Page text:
The reason I list so many of his weaknesses is that stylistically they generally play into Wladimir’s hands. Wladimir has made a career out of pushing boxers back behind his powerful and accurate jab and I simply can’t see Povetkin having the ability to even come close to winning a battle of the jabs, being able to push Wladimir back or even really being able to stand his ground. Huck of all boxers managed to repeatedly snap Povetkin’s head back with a jab and walk him onto a fairly wild right hand; Wladimir should have little difficulty doing the same. When put on the back foot Povetkin’s offence falls apart and his defensive flaws become more apparent. Povetkin isn’t a particularly hard boxer to hit at the best of times nor does he have much in the way of lateral movement; if Wladimir can get him on the ropes and covering up then I can’t see much from Povetkin that will stop Wladimir breaking him down.
Even if Povetkin does manage to come forward it’s not all roses and gold for him. He has a nice sneaky right from the outside but Wladimir has spent the last decade or so avoiding sneaky rights from opponents and Wladimir has also become one of the best in the world at tying up and neutering an opponent who does manage to get inside. I think whenever Povetkin does manage to come forward Wladimir is simply going to do what he does to anyone who gets close to him; take a half step back to avoid the incoming right hand and then if Povetkin keeps coming forward, step in, clinch and lean on Povetkin’s neck, taking away the Russian’s offence and physically draining him. A lot of people mocked the way Haye kept dropping to his knees when Wladimir did this but so far he’s been the only man over recent years to have any success preventing Wladimir from (illegally remember) doing so.
The other thought to consider is somewhat mental. This bout could have happened at any time since early 2008 when Povetkin won the IBF tournament to become Wladimir’s mandatory contender and at any time since picking up the WBA belt Povetkin could have opted to unify… and yet for the five and a half years since he’s had excuse after excuse not the make the bout. There were mystery injuries that magically healed as soon as Wladimir booked another bout, there was Teddy Atlas flat out saying he wasn’t ready and there were a whole litany of other excuses. Povetkin hasn’t seemingly improved a vast amount since then and neither has Wladimir seemingly started to slip. There’s a slight feeling that Povetkin’s people are somewhat cashing out with him now, knowing that they can always go back to getting good money in Russia facing scrubs afterwards.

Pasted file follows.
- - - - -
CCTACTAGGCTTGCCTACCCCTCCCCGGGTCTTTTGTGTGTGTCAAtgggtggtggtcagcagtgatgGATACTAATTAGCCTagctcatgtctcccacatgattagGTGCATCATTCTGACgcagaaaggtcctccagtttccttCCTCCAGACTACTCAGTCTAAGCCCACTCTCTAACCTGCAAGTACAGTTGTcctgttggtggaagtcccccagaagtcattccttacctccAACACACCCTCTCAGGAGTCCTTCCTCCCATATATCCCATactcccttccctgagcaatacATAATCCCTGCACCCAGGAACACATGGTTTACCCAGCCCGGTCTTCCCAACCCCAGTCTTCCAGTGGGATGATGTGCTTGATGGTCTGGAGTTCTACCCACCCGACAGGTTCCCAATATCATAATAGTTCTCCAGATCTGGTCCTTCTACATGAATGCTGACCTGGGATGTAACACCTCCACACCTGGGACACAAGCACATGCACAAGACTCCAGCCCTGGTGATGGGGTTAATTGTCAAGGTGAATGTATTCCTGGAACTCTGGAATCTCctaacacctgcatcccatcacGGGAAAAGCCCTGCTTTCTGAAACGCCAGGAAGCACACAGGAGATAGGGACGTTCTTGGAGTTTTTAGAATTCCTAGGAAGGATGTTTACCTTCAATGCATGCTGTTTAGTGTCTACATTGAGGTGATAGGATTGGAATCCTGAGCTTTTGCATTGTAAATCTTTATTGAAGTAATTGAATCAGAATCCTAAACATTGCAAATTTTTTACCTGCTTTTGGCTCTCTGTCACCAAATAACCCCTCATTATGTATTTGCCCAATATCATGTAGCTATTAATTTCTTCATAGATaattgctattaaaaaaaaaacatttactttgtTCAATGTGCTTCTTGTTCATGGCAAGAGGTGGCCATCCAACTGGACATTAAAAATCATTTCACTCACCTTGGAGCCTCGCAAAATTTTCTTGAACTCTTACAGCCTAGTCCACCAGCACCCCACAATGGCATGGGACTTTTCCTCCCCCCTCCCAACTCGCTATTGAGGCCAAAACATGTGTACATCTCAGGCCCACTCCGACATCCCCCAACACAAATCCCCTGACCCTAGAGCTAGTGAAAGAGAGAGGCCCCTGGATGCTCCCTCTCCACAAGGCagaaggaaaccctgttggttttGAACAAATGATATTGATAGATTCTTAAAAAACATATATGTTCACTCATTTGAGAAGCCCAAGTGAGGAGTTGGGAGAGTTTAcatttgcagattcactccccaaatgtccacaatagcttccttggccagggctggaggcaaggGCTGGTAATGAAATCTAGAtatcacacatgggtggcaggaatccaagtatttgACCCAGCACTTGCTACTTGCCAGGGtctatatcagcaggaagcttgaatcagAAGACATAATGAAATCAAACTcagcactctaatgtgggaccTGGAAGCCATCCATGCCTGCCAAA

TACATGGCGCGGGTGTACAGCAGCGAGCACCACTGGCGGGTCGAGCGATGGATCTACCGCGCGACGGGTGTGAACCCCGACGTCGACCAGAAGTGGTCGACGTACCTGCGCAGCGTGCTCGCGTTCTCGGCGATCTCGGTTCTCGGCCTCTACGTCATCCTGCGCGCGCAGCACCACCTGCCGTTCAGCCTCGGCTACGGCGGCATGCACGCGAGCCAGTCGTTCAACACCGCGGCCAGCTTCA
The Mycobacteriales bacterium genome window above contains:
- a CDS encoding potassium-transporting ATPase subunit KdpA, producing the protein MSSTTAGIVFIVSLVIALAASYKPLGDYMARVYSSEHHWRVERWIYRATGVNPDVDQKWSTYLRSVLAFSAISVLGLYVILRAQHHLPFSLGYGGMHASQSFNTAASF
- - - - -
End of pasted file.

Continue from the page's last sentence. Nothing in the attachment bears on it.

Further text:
Of course, boxing being boxing, Povetkin has a chance. If he can slip past Wladimir’s jab, if he can catch him with that sneaky right coming forward, if he can avoid being tied up and let his punches go on the inside, if he can reach Wladimir chin with his shots, if he can do those things he has a decent chance of victory. But so far in his career there’s little evidence that he’ll be able to do that. Far more likely he tries to come forward during the early rounds but finds Wladimir jab constantly planted on his face and forcing him back, when he does get into his effective range Wladimir ties him up and neutralises him and he spends the majority of the bout stuck on the ropes, desperately covering up as he eats jab after jab and right hand after right hand from Wladimir.
It seems to me the more reasonable question isn’t whether Povetkin will win but whether he’ll be stopped. And I somewhat suspect he will. He was wobbled by Huck a number of times… and Huck’s not a particularly big punching 200lbs boxer… and Chagaev, not a noted power puncher at heavyweight, gave him some real food for thought. Wladimir hasn’t always shown real killer instinct in his bouts but his tendency to sap an opponents will and break them mentally as well as physically mean he still picks up stoppages and I don’t think Povetkin has the offensive nous to stop Wladimir’s assault or the defensive nous to avoid it.
3-4 semi-competitive rounds before Wladimir takes over to win either a fairly wide decision or a late stoppage.